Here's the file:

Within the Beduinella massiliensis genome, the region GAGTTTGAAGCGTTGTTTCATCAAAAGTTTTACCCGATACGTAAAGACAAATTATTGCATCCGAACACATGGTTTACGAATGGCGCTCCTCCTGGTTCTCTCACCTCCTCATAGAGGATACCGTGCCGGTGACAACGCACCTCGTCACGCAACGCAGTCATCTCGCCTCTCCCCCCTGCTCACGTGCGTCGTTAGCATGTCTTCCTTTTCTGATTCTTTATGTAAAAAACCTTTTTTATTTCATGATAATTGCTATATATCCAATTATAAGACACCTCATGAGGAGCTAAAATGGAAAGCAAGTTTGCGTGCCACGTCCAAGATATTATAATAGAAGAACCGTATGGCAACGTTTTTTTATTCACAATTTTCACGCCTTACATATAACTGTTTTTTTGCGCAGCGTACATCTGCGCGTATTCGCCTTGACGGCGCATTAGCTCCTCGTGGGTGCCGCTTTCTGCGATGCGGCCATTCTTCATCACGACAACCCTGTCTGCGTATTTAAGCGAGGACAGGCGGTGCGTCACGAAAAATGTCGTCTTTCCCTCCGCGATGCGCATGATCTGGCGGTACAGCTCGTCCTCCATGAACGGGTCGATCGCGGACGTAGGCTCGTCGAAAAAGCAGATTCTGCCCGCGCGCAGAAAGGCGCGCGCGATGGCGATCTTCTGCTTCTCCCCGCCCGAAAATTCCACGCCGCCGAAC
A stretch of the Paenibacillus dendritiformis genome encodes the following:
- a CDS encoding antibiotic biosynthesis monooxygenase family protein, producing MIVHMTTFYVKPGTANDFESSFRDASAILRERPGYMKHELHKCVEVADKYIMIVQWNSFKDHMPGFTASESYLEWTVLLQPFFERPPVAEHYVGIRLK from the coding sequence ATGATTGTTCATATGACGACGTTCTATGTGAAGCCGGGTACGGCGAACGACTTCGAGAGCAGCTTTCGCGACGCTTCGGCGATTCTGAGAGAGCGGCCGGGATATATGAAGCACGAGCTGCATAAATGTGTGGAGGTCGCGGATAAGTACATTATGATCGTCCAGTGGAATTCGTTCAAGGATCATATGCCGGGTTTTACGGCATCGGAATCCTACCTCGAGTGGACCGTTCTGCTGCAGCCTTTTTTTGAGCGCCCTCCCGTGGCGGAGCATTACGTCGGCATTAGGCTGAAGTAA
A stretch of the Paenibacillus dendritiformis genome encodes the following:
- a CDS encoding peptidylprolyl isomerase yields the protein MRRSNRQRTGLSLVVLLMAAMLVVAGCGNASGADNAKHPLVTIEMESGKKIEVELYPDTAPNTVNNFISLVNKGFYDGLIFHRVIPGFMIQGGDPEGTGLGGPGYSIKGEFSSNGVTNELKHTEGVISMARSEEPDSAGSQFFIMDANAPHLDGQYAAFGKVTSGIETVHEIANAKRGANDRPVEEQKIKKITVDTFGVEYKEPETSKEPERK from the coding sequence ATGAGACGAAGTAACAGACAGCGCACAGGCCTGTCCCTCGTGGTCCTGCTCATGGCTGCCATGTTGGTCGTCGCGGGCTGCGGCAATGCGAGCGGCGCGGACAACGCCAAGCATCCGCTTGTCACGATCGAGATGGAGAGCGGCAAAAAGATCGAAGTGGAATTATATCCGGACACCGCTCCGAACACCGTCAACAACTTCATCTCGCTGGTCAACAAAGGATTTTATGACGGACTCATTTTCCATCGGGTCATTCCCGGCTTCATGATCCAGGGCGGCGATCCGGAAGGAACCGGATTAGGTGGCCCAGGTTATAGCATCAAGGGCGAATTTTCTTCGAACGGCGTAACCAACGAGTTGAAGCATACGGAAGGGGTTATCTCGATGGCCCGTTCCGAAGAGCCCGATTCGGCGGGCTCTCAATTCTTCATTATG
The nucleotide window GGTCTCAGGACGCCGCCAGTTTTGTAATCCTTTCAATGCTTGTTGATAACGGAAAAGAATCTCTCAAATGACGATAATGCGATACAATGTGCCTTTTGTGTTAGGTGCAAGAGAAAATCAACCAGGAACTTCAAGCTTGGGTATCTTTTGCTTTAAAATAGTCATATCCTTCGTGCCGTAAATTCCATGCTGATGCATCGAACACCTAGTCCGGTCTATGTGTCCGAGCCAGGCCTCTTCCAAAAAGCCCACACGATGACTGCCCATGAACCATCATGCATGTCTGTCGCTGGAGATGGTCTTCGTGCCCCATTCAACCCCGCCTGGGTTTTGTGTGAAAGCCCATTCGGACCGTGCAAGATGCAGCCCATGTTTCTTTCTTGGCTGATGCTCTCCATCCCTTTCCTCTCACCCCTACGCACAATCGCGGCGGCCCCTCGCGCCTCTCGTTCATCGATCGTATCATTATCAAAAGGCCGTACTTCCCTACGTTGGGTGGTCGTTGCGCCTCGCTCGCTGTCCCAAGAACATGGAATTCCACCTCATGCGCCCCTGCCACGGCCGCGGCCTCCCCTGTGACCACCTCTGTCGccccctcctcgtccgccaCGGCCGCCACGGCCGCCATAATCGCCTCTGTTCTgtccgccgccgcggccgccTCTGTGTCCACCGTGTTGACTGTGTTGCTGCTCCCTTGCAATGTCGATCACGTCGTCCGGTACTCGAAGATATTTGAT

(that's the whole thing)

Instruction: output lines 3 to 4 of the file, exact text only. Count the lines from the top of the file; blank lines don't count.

- a CDS encoding antibiotic biosynthesis monooxygenase family protein, producing MIVHMTTFYVKPGTANDFESSFRDASAILRERPGYMKHELHKCVEVADKYIMIVQWNSFKDHMPGFTASESYLEWTVLLQPFFERPPVAEHYVGIRLK from the coding sequence ATGATTGTTCATATGACGACGTTCTATGTGAAGCCGGGTACGGCGAACGACTTCGAGAGCAGCTTTCGCGACGCTTCGGCGATTCTGAGAGAGCGGCCGGGATATATGAAGCACGAGCTGCATAAATGTGTGGAGGTCGCGGATAAGTACATTATGATCGTCCAGTGGAATTCGTTCAAGGATCATATGCCGGGTTTTACGGCATCGGAATCCTACCTCGAGTGGACCGTTCTGCTGCAGCCTTTTTTTGAGCGCCCTCCCGTGGCGGAGCATTACGTCGGCATTAGGCTGAAGTAA
A stretch of the Paenibacillus dendritiformis genome encodes the following: